There are two sounds that will always represent life at home with Dad: the sounds of his saws I the woodshed, and the dit dit dah dah of morse code, emanating from his bedroom.
As a kid I was mystified at the way my Dad could communicate with people on the other side of the country in a series of rapid fire “dit-dit-dah-dit-dah-dah-dit-dit-dah-dah-dah-dit-dah” beeping sounds, which often emanated through the living room from his adjacent bedroom.
One of my more distinct childhood memories: one day I was taking apart a broken old radio and he explained to me the the workings of AM (amplitude modulation) and FM (frequency modulation) radio. It was a massive struggle to have simple conversations with him about simple things. To this day I have no idea how he communicated these complex concepts to my kid brain, but he did.
I never would have imagined that some day, I would make my life’s work in the world of words.
Between my experiences as a daytime talk radio host, a podcaster, and comedian, my voice and my words have been broadcast via satellite, radio tower, cell phone, and internet to every corner of the planet.
For whatever reason, The Word has called to me and I answered.
Working with The Word forces me into self examination in a way no therapist could ever hope to. It is one of the most challenging things I’ve ever done.
I see those dots, Steve.
Whether or not there was some divine design in the placement of those dots is a topic for another day. Regardless, those dots sure do make a pretty picture.
I’m in the middle of making more dots, this time placing them in front of me.
Currently I’m preparing to take my podcast on the road via motorcycle. I’ll do a series of long journeys, and will share the conversations and stories that ensue via podcast and written word . stories.
My Dad made his gifts out of wood. I make mine with words. Creating words while on wheels is the best way I can think of to pay tribute to my father and to make good on whatever deal he made with God in order to have a family.
Aside from that – it’s so much fun!
I love conversations with fascinating people.
If some string of words happens to make you me laugh along the way, all the better.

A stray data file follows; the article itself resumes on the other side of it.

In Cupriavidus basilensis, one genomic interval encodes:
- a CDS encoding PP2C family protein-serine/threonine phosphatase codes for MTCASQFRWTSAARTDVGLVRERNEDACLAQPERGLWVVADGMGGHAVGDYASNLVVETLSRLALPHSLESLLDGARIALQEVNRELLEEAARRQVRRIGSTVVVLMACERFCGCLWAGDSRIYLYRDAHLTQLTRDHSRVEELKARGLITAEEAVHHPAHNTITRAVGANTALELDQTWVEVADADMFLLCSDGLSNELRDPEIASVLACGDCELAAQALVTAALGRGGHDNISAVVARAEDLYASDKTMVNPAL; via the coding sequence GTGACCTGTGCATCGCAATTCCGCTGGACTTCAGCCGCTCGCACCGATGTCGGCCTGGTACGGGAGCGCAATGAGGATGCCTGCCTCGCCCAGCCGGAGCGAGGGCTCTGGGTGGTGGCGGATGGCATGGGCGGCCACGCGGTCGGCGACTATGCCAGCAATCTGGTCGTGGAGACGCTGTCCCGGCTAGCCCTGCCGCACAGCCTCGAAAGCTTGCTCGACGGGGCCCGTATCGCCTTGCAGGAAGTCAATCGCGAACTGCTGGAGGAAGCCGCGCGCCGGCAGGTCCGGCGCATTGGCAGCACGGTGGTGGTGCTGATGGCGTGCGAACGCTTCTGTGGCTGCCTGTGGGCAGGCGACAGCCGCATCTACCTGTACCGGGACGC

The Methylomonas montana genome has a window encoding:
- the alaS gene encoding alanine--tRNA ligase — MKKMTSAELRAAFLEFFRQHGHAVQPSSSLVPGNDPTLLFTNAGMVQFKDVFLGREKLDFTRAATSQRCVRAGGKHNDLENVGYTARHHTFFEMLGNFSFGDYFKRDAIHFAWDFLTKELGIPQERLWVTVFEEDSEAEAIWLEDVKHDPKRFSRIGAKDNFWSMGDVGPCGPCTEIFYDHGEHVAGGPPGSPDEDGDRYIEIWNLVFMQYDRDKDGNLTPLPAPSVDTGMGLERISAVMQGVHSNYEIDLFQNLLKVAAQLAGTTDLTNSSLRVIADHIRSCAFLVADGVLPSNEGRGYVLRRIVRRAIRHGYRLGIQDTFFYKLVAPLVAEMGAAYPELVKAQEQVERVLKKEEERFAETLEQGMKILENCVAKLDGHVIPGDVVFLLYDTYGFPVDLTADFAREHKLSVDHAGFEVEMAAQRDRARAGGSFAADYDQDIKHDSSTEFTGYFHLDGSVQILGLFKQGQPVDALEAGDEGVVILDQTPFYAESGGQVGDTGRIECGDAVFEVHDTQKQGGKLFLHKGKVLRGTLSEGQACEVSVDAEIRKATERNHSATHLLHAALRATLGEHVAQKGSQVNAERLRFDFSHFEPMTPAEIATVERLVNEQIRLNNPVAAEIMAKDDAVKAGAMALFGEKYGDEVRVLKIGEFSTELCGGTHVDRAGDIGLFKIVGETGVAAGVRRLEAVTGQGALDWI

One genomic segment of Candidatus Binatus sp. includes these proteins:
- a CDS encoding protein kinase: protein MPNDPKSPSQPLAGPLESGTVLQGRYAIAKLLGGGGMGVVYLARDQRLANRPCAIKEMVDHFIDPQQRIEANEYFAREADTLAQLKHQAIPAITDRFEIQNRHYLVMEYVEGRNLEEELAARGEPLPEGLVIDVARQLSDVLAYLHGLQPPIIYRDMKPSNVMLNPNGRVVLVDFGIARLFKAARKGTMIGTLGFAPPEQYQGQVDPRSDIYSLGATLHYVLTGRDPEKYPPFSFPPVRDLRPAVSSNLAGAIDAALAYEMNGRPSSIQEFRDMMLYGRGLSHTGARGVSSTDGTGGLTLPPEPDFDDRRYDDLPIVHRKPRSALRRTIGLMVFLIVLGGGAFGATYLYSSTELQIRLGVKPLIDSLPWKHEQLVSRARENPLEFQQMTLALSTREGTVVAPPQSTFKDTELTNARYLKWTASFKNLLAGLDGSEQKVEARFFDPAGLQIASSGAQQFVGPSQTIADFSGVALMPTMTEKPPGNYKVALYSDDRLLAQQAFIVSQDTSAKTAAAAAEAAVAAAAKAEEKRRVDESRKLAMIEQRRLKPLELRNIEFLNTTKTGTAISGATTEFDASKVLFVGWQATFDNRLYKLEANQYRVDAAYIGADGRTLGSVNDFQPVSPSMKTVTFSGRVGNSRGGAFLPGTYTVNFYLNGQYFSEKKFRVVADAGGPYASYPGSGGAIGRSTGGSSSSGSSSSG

This journey has begun –
Not long after my Dad passed away last year, a dear friend, Cody, dropped off an old classic of a bike for me to fix up and take over – a 1979 Suzuki GS1000.
It’s the most obvious thing in the world to me that I should be writing about this story as it unfolds. I have been. I’ve been writing chapters and publishing them in my blog. Every week when one comes out, I notify my readers via my email list (join the list here) I’d love to share it with you. On the surface, this might look like a motorcycle story, but really, it’s a story about living with
My Dad, the O.G. Duane, was a walking embodiment of what Marianne Williamson taught:
“Our deepest fear is not that we are inadequate. Our deepest fear is that we are powerful beyond measure. It is our light, not our darkness that most frightens us. We ask ourselves, Who am I to be brilliant, gorgeous, talented, and fabulous? Actually, who are you not to be? You are a child of God. Your playing small does not serve the world. There is nothing enlightened about shrinking so that other people will not feel insecure around you. We are all meant to shine, as children do. We were born to make manifest the glory of God that is within us. It is not just in some of us; it is in everyone and as we let our own light shine, we unconsciously give others permission to do the same. As we are liberated from our own fear, our presence automatically liberates others.”
Thank you, Dad.
Let’s go ride.
Much love –